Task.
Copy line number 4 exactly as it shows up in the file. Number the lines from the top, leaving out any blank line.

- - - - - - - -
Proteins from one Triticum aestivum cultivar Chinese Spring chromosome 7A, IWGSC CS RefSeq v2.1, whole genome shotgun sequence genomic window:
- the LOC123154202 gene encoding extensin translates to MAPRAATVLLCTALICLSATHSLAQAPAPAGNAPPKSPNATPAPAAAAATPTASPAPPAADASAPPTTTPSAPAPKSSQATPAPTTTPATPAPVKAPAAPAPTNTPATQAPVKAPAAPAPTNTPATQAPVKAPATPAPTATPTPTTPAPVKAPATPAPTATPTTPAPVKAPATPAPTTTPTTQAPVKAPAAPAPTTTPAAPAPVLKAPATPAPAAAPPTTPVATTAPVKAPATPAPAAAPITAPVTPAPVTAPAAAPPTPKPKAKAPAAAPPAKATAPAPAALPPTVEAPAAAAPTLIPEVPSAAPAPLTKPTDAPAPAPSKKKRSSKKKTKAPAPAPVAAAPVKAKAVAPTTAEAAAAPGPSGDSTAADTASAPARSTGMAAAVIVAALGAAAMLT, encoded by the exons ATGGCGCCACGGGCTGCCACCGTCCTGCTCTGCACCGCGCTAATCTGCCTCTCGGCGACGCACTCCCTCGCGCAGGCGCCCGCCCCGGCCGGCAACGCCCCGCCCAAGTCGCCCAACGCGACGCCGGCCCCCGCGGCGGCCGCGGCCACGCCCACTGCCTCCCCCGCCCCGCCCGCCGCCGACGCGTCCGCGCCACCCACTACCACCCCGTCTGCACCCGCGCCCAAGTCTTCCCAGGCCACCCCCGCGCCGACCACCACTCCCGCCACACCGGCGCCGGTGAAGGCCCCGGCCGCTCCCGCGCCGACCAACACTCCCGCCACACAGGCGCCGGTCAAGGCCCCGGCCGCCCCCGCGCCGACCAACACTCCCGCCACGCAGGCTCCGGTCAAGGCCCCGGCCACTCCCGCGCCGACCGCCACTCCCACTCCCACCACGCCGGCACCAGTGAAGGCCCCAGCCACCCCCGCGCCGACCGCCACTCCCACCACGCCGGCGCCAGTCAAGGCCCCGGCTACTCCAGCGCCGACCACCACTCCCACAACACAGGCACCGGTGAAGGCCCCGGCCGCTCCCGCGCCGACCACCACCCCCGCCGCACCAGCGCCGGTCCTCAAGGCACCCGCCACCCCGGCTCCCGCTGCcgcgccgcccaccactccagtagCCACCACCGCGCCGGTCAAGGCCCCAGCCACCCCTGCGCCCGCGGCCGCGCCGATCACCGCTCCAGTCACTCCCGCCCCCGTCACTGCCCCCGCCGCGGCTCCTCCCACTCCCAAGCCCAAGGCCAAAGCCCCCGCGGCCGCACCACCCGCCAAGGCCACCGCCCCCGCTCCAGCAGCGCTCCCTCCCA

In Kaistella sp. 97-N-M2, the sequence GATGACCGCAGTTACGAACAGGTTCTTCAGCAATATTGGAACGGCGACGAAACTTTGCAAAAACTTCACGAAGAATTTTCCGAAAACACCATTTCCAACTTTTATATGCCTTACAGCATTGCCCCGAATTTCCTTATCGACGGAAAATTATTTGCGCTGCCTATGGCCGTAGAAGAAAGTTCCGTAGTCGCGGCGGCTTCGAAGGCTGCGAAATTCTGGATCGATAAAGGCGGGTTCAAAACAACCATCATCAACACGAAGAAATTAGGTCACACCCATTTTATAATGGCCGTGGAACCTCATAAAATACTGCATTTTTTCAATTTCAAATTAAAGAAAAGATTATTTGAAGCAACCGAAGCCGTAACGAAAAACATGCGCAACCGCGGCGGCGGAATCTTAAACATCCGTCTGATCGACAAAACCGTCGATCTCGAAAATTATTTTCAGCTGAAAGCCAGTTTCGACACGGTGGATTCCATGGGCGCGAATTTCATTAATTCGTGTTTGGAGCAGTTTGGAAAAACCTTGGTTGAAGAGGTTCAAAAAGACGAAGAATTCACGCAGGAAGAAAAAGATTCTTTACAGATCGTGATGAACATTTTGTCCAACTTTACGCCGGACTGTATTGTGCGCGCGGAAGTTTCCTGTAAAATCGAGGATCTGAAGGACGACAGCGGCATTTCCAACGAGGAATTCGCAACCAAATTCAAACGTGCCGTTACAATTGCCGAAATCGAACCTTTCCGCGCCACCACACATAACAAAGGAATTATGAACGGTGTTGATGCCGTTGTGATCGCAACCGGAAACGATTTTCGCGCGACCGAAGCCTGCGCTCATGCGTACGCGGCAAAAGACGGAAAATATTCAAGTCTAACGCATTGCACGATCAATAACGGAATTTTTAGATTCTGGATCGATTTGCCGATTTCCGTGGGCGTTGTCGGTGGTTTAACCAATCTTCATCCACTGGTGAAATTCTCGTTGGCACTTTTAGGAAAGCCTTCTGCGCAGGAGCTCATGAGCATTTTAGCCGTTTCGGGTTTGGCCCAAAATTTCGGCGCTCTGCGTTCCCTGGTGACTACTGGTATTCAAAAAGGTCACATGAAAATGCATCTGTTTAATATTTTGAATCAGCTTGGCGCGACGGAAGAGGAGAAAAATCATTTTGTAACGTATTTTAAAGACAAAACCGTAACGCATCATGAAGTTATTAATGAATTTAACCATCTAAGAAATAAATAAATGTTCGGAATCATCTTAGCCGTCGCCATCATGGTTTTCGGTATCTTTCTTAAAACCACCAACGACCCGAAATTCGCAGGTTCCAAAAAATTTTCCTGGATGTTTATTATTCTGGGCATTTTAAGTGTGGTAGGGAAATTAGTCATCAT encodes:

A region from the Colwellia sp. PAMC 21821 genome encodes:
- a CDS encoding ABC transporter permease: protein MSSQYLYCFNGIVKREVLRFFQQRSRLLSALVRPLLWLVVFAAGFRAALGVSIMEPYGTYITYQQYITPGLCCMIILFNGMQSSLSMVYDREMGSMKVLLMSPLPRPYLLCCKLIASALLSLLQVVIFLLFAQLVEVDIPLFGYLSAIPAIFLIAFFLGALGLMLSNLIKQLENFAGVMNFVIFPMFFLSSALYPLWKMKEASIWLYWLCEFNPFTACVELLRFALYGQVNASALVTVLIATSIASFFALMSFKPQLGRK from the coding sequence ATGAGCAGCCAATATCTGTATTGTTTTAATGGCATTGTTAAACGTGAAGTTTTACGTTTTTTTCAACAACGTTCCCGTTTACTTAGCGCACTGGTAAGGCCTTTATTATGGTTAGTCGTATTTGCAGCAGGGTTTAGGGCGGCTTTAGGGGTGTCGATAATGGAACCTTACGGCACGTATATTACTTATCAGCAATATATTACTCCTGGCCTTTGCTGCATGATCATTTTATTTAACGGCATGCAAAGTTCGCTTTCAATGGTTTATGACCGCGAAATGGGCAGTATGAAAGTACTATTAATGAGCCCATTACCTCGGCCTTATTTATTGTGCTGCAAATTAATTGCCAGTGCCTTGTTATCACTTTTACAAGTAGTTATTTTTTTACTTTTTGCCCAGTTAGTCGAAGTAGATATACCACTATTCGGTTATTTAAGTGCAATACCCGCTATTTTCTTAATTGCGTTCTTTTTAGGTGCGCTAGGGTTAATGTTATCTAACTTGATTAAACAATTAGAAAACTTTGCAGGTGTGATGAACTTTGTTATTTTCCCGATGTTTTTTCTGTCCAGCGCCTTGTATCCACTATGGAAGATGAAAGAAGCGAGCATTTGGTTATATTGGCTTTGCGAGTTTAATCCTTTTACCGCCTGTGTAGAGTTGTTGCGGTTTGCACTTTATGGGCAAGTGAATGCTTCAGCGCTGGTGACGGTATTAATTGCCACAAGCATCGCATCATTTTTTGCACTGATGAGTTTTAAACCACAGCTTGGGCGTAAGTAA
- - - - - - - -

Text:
A region from the Colwellia sp. PAMC 21821 genome encodes: